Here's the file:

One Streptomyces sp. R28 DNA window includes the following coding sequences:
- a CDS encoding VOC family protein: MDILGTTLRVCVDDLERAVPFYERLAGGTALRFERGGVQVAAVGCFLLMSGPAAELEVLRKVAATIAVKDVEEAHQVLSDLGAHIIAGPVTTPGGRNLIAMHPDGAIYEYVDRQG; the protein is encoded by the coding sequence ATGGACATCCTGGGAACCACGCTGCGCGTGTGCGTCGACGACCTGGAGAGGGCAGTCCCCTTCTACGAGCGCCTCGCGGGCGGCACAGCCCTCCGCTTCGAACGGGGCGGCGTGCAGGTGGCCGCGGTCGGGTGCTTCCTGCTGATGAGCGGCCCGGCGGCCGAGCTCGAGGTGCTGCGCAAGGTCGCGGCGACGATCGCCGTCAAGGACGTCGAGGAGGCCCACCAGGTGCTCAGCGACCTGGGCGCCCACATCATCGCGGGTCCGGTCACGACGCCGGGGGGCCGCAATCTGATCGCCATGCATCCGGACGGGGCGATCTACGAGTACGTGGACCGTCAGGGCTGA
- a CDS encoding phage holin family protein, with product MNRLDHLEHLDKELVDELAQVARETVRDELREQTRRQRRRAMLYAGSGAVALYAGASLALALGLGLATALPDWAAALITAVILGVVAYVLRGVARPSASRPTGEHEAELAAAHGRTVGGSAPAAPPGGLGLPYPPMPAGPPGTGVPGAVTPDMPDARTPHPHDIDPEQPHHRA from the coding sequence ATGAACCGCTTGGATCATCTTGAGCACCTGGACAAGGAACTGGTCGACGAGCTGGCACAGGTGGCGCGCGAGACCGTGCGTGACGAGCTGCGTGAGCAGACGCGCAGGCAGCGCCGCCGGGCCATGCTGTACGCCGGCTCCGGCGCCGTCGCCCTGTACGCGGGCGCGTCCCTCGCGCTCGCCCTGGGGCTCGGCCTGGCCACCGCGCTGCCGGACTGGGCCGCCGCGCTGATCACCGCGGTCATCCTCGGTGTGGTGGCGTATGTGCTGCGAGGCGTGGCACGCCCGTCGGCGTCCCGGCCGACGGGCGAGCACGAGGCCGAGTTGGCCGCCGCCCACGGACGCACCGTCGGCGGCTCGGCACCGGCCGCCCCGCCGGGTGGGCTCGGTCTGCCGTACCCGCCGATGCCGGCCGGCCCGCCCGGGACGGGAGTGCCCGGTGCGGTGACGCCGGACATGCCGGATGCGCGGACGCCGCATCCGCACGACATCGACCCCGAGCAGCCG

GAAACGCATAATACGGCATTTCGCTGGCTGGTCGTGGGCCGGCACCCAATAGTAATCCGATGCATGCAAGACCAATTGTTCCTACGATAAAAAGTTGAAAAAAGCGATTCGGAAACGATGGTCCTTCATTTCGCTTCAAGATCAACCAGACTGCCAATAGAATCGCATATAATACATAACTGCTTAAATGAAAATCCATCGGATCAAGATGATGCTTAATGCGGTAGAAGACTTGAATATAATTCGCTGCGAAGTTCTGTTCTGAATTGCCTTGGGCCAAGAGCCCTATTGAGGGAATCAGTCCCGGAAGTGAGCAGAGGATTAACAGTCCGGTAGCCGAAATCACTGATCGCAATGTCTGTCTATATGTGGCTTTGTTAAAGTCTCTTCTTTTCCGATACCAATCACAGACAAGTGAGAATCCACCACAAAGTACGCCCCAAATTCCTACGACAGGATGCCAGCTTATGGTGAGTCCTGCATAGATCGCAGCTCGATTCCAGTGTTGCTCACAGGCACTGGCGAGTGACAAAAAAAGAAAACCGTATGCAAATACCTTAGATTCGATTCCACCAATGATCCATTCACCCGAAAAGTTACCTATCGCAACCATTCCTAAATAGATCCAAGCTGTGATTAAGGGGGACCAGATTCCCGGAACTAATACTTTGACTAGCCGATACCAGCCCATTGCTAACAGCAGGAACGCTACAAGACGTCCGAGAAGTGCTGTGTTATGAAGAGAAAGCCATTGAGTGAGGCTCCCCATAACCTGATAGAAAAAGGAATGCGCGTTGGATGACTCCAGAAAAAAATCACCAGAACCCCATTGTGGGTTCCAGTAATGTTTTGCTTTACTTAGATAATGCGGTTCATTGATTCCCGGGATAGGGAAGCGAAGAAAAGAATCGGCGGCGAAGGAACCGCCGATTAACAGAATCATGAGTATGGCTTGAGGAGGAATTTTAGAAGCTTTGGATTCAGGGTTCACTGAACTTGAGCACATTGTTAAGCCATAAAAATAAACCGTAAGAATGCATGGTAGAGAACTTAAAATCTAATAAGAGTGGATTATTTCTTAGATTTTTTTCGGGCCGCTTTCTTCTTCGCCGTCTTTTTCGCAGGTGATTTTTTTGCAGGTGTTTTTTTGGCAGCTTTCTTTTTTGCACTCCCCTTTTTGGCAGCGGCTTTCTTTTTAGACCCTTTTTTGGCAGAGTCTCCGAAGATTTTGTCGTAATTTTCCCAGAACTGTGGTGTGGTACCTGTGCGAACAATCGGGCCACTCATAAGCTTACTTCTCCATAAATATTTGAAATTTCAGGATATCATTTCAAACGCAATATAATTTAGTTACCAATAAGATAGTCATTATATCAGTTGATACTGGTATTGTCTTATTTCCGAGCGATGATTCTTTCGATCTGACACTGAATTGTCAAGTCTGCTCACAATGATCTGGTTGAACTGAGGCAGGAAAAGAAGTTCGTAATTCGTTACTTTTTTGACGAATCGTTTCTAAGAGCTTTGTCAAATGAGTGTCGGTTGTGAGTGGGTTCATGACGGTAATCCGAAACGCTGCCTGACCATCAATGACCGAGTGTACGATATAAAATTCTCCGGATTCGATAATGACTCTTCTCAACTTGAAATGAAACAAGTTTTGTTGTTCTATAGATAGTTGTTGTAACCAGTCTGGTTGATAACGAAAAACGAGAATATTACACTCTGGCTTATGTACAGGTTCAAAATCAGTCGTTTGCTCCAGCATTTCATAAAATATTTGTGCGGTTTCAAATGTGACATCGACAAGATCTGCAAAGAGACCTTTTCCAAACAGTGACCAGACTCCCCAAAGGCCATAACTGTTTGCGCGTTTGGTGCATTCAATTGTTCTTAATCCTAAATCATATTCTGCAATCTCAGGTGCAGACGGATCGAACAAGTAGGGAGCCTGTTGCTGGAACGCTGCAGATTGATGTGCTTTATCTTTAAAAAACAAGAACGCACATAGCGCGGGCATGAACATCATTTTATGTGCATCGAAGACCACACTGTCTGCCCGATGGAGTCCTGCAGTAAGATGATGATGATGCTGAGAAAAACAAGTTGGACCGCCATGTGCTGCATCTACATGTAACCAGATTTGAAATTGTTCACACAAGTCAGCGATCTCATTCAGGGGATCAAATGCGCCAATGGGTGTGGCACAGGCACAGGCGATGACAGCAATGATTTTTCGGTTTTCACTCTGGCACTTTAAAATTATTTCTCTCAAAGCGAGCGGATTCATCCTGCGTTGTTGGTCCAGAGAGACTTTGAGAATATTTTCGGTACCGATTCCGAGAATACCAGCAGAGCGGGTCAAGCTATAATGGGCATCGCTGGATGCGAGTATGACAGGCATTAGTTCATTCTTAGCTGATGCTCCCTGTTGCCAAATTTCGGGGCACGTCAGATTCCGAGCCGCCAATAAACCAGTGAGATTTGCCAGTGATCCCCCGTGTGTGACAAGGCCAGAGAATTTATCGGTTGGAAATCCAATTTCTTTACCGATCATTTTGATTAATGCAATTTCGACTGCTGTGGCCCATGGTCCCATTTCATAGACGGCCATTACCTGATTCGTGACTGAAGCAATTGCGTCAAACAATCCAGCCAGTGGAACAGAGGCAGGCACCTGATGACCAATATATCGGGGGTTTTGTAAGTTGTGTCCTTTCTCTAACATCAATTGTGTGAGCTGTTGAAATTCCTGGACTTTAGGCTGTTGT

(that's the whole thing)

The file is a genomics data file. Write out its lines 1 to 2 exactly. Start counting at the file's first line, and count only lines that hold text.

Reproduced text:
One Streptomyces sp. R28 DNA window includes the following coding sequences:
- a CDS encoding VOC family protein: MDILGTTLRVCVDDLERAVPFYERLAGGTALRFERGGVQVAAVGCFLLMSGPAAELEVLRKVAATIAVKDVEEAHQVLSDLGAHIIAGPVTTPGGRNLIAMHPDGAIYEYVDRQG; the protein is encoded by the coding sequence ATGGACATCCTGGGAACCACGCTGCGCGTGTGCGTCGACGACCTGGAGAGGGCAGTCCCCTTCTACGAGCGCCTCGCGGGCGGCACAGCCCTCCGCTTCGAACGGGGCGGCGTGCAGGTGGCCGCGGTCGGGTGCTTCCTGCTGATGAGCGGCCCGGCGGCCGAGCTCGAGGTGCTGCGCAAGGTCGCGGCGACGATCGCCGTCAAGGACGTCGAGGAGGCCCACCAGGTGCTCAGCGACCTGGGCGCCCACATCATCGCGGGTCCGGTCACGACGCCGGGGGGCCGCAATCTGATCGCCATGCATCCGGACGGGGCGATCTACGAGTACGTGGACCGTCAGGGCTGA